In many ways COVID-19 is already acting as a catalyst for changes that were already on the roll. One of these changes is the emergence of these social robots in care and assisted living homes, which are becoming increasingly important, due to their ability to interact with elderly and other persons that are most vulnerable to infections and viral diseases such as COVID-19. In this way, the robots can also function as companions for such persons when it is not safe for nursing staff to go into their homes, or when nurses are understaffed. In addition, a chatbot nurse can perform triage by asking a person about their symptoms and computing this into a care system.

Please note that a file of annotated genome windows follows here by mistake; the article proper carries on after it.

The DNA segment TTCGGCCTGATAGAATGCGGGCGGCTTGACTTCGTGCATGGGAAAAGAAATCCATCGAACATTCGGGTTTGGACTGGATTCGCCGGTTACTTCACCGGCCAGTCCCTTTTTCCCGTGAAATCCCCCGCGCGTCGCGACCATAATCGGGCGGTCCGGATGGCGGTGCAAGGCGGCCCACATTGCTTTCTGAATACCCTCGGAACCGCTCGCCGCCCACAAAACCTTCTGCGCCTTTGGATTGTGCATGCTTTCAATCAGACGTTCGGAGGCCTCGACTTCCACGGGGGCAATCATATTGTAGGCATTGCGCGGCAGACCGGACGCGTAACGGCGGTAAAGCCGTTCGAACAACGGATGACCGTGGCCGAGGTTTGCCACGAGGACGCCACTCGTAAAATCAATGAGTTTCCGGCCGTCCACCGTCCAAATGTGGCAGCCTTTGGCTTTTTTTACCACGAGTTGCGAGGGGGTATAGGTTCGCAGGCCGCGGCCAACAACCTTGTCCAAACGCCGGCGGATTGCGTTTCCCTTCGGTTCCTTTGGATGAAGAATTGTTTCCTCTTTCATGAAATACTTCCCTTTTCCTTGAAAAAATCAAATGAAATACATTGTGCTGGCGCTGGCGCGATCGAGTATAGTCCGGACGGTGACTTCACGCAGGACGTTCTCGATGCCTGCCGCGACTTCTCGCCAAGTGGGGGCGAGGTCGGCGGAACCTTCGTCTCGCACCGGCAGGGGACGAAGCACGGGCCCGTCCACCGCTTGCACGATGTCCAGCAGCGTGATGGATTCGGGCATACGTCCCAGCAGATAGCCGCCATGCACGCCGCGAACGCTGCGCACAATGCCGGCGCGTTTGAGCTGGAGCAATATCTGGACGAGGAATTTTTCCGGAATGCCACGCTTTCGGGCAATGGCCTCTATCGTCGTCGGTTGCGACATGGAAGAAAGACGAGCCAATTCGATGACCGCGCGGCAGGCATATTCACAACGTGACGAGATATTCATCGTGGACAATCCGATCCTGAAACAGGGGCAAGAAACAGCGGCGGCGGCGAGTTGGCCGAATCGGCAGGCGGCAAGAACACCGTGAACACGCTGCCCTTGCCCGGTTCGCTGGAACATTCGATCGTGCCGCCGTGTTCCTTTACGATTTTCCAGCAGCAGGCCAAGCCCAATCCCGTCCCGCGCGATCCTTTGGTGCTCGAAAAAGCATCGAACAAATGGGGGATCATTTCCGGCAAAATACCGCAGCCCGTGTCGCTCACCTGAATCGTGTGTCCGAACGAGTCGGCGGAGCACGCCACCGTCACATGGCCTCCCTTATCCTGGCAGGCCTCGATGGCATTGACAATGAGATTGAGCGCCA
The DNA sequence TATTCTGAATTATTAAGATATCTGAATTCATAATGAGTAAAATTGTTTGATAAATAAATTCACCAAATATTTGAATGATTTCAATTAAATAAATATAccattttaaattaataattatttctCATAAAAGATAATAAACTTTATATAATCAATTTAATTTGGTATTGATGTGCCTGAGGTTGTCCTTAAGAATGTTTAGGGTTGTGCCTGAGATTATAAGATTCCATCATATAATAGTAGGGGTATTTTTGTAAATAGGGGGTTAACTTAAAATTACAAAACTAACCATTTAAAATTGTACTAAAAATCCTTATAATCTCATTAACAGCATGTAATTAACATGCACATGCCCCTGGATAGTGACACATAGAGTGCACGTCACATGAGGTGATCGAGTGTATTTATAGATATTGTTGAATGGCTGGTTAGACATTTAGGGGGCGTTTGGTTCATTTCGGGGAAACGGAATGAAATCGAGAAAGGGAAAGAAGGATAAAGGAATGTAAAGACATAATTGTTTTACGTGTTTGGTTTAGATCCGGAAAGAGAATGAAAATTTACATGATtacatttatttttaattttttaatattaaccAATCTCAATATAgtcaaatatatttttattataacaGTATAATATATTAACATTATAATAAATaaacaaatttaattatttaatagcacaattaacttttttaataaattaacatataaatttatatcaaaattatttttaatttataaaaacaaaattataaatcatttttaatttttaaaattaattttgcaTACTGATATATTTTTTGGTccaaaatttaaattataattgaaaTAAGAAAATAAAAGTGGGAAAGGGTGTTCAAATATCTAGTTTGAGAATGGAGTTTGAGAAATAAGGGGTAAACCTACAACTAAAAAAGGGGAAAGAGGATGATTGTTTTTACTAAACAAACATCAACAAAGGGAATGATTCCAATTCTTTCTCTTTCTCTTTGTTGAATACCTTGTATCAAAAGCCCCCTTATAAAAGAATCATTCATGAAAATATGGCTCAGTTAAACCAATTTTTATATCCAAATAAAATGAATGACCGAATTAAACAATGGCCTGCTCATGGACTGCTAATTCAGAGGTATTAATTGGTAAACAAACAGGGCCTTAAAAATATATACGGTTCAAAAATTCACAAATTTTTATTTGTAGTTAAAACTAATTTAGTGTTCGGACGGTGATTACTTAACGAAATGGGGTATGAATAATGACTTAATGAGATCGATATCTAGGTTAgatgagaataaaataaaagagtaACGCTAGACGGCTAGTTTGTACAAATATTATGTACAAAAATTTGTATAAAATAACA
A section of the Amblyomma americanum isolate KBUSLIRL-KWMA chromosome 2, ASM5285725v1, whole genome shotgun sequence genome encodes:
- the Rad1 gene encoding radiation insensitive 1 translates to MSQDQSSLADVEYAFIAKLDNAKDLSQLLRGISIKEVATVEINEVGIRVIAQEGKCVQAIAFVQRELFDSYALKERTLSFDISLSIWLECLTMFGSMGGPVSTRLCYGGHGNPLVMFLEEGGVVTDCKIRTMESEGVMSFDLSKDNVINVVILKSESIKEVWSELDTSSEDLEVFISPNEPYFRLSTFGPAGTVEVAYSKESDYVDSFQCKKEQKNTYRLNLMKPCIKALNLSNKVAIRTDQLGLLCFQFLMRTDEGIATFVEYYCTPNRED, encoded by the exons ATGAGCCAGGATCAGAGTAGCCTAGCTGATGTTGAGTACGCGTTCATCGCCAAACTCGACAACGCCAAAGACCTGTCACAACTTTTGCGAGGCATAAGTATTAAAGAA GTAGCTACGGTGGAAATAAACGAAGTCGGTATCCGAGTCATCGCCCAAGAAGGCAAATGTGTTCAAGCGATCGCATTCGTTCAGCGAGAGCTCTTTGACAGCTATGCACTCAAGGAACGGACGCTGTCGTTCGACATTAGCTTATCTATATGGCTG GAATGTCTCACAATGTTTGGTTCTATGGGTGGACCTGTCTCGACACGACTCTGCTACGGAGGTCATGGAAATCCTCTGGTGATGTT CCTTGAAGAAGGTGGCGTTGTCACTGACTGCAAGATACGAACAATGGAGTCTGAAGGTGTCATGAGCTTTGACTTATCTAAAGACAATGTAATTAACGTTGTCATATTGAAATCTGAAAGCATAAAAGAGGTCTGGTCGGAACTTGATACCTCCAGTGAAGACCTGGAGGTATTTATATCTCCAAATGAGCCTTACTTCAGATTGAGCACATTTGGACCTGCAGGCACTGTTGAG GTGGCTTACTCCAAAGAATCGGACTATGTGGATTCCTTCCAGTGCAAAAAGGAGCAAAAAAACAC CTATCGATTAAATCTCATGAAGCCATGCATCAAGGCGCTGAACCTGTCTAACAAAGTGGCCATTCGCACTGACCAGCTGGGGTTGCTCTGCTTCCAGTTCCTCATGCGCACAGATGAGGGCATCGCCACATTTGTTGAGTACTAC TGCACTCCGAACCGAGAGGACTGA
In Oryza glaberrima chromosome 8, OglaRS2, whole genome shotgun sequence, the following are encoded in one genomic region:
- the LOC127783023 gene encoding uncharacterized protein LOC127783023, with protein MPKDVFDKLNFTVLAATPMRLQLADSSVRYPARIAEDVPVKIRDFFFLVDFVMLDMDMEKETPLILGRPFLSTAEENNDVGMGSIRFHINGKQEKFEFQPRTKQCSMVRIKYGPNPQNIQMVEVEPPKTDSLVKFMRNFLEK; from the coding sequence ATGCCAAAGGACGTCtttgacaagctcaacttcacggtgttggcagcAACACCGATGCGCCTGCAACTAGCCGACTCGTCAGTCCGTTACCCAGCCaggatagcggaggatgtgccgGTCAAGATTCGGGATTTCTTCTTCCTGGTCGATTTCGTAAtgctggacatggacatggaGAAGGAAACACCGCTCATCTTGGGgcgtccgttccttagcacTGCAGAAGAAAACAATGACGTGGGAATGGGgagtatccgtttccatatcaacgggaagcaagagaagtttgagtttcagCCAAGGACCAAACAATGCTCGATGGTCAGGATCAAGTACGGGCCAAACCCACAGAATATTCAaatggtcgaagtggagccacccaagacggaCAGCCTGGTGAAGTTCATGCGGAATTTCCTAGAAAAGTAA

This is just the start of the rise of social robots. The applicability of social robots is endless in our modern society and we definitely expect to hear more about it in 2021. There are currently excellent funding opportunities for those working in AI research & development. Learn about the Eureka Clusters AI Call 2021 grant on our Eureka Network page.


These three highlighted technologies are just a small grasp of all the exciting technologies we are facing every day. We also see a lot of movement in other fields such as cancer therapeutics, cardiovascular medical devices and smart agriculture systems. At Catalyze we have raised over €650 million for all kinds of different innovative projects and technologies. Over more than 10 years, we have learned that even at an early-stage, innovative or other emerging technologies can be supported through non-dilutive funding. Therefore, we strive every day to support our clients to our best capabilities to help their technology become as emerging as the ones described here.